On Byrne’s stage, the glass is represented as a guillotine, slicing closer and closer through the production; the soil is all-encompassing (“this really rich, fertile and dirty thing – which she is”) and the marble emerges from the earth as symbol of both desired grandeur and religious repression: “It’s an altar, it’s a bed, it’s a meat slab.”

Byrne, a constant sketcher, takes an imagistic approach from the earliest moments of a production: designers find her annoying, she admits. But if a play stimulates images in her mind, she knows she’s on the right track.

“I really love composition. It’s my favourite thing about directing: looking at how people are organised in space. And how somebody’s experience can be told visually, bypassing language. Language can reduce something, where I feel that theatre is about opening things up, seeing things that we have not seen before – or that we have not been allowed to see.”

Katie Roche, a young woman who constantly aspires to “greatness”, is stymied by a culture that insists on a much more deferential idea of “goodness”. Rather than be the great woman of her fantasy, she is encouraged by a number of men to be a good girl.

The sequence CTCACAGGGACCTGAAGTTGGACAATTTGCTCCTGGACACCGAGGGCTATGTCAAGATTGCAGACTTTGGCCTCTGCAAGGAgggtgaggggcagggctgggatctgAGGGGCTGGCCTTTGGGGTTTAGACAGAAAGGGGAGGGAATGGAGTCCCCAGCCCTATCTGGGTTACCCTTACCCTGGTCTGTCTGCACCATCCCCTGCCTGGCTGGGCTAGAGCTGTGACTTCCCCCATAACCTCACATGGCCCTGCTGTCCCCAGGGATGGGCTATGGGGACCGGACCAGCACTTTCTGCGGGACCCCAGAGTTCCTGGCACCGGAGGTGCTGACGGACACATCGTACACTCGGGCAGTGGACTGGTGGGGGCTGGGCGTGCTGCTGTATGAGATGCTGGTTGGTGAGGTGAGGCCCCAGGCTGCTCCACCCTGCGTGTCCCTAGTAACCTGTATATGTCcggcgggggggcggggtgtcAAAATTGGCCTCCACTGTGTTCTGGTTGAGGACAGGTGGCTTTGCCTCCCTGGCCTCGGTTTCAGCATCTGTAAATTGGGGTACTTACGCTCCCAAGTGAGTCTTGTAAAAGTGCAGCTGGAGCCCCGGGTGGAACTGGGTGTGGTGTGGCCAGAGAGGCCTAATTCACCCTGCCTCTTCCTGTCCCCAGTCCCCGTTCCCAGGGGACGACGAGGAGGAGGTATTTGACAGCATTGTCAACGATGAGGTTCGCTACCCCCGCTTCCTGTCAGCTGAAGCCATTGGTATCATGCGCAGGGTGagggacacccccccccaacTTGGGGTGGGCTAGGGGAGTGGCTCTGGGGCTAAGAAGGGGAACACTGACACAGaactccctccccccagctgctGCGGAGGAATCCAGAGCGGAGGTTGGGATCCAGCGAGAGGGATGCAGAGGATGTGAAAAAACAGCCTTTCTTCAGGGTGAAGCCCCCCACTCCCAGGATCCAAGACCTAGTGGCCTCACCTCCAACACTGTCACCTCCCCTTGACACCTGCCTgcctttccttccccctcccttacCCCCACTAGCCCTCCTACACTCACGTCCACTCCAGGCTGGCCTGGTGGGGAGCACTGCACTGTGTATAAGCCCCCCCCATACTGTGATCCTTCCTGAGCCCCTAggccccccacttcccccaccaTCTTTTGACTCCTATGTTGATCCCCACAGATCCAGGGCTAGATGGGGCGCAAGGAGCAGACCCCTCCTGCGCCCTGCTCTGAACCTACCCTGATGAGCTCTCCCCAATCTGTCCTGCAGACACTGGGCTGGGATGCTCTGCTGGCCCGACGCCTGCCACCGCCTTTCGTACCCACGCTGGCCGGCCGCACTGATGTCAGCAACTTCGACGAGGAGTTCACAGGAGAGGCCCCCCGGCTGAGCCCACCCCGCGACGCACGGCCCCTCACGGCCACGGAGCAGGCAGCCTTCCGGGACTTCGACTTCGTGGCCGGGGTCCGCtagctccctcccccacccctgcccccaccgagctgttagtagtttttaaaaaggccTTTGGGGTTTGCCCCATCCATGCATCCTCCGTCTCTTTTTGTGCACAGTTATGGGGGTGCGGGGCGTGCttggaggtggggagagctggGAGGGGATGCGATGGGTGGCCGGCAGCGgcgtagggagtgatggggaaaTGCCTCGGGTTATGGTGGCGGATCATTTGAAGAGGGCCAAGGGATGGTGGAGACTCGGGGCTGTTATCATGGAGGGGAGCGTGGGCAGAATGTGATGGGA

In the Abbey rehearsal room, the magnetic actor Caoilfhionn Dunne performs Katie as an otherworldly figure rising up from the clay, uncoiling and prowling the stage like a strange creature, holding a tea cup filled with earth. Playing her older suitor, Sean Campion regards her with a kind of stilled awe. Byrne's rehearsal room is quiet and focused: she gets up frequently, sometimes whispering individual notes to the performers. Dressed in black, like Dunne, and holding a teacup of her own, at one point Byrne kneels down to make another suggestion, and the performer and director form an exact mirror image. Could Byrne see herself in Katie Roche, this figure in the glass?

“I’ve been thinking about it,” Byrne says. “I was quite a shy child. My father died when I was very young, when I was four. I felt I had this little secret that I wanted to be in theatre. My mother always encouraged me to do exactly what I wanted. But it always felt like something I wanted to express that I was afraid to do as well.

"There's something about fulfilling your creative potential, which I think Katie Roche really wants to do. She doesn't have a way of expressing herself. If she was born in another era, where she would've had an opportunity to work, she could've been a contender. She could've been great."

Katie Roche is at the Abbey Theatre until September 23.